Xi reaches out to Ukraine on Covid-19 and infrastructure

This article was originally published on SCMP with comments from NGRN expert Yurii Poita.

Key points:

  • Volodymyr Zelensky has restated Ukraine’s position supporting the unity of China and Xi Jinping said China supported the territorial integrity of Ukraine
  • Analyst says there is growing criticism in ‘the Ukrainian political and expert community to the practices and approaches of China’

Beijing is moving to boost ties with Kyiv, with Chinese President Xi Jinping calling for further cooperation on vaccines and infrastructure in his latest phone call with Ukrainian counterpart Volodymyr Zelensky.

Speaking on Tuesday night, Xi said China was willing to work with Ukraine to “promote traditional friendship, deepen mutual understanding and strengthen practical cooperation”, according to a statement by the Chinese foreign ministry.

“China is willing to continue to strengthen cooperation with the Ukrainian side in the field of vaccines … to help the country overcome the Covid-19 pandemic,” Xi said, adding that the two sides should also expand their cooperation on infrastructure and agricultural products.

In response, Zelensky said Chinese investors were welcome to take part in a number of key infrastructure projects in Ukraine. They included the development of seaport infrastructure, the construction and modernisation of roads, and the development of railways, urban infrastructure and municipal services, according to a statement by the Ukrainian presidential office.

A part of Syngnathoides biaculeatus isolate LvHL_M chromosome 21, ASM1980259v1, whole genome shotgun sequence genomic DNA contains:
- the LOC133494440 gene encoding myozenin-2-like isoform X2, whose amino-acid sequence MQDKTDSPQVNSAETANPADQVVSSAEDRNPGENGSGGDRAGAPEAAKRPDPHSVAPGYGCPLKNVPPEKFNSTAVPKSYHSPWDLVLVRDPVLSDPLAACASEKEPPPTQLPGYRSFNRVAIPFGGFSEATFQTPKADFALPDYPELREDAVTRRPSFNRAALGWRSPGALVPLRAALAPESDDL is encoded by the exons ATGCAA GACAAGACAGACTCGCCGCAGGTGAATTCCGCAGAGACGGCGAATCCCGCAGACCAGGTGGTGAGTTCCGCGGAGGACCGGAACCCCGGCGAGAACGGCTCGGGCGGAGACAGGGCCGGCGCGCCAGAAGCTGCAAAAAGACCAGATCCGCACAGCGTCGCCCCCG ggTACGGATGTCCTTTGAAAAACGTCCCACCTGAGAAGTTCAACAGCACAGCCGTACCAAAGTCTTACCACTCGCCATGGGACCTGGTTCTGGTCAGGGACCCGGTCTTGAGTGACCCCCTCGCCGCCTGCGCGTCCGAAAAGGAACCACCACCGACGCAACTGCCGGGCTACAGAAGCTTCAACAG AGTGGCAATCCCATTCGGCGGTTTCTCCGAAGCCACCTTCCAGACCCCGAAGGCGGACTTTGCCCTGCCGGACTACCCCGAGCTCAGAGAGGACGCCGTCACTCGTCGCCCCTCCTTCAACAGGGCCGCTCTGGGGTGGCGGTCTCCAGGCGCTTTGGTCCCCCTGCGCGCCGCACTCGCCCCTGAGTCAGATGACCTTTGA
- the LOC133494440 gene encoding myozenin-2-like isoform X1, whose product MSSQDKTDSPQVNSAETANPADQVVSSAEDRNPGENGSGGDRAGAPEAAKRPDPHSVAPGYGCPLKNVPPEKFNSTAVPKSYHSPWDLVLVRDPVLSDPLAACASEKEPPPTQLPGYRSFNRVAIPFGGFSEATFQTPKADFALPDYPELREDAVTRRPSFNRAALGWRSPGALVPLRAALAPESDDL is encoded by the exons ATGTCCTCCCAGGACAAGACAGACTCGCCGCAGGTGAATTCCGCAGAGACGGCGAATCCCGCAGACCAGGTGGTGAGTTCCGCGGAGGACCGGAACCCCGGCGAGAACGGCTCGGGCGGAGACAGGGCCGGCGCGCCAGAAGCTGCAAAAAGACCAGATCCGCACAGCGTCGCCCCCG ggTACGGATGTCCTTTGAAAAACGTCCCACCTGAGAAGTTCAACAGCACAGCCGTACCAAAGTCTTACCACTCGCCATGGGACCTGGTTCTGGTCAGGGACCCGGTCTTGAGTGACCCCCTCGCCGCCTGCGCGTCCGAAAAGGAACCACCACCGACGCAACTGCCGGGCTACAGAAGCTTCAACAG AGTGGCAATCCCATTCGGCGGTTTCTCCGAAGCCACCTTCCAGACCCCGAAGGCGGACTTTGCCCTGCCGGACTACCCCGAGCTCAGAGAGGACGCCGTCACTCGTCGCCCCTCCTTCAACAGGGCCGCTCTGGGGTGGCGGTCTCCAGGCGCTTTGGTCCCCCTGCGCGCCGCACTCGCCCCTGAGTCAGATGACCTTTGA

Ukraine could become a “bridge to Europe” for Chinese business, Zelensky told Xi, adding that his country was keen to export more agricultural products to China.

Zelensky reiterated Ukraine’s position supporting the unity of China and in return, Xi said China supported the sovereignty and territorial integrity of Ukraine, according to the Ukrainian statement.

The phone conversation between the leaders was the latest rapprochement as China and Ukraine move to nurture a relationship strained by Kyiv’s decision to halt the Chinese acquisition of advanced engine maker Motor Sich. In January, Ukraine blacklisted the Chinese investor Skyrizon after Washington strongly opposed the deal.

Earlier this month, Beijing and Kyiv signed an investment deal on roads, bridges and railway projects, days after the Ukrainian government abruptly removed its signature from a statement urging China to give independent observers immediate access to its Xinjiang region. It raised speculation that Beijing had used vaccine diplomacy to push Kyiv to change its position over the Xinjiang issue that had drawn sanctions from a number of Western countries.

Beijing has denied the claims, saying no political conditions were attached to China’s vaccine supply and that the purpose of its Xinjiang policy was to counter terrorism and extremism in the region.

As the second largest European country after Russia, Ukraine has a strategic location next to the Black Sea and the Sea of Azov. It is on the front line of a renewed power struggle between Western nations and Russia after the annexation of Crimea in 2014, prompting Kyiv to start its pivot towards the West.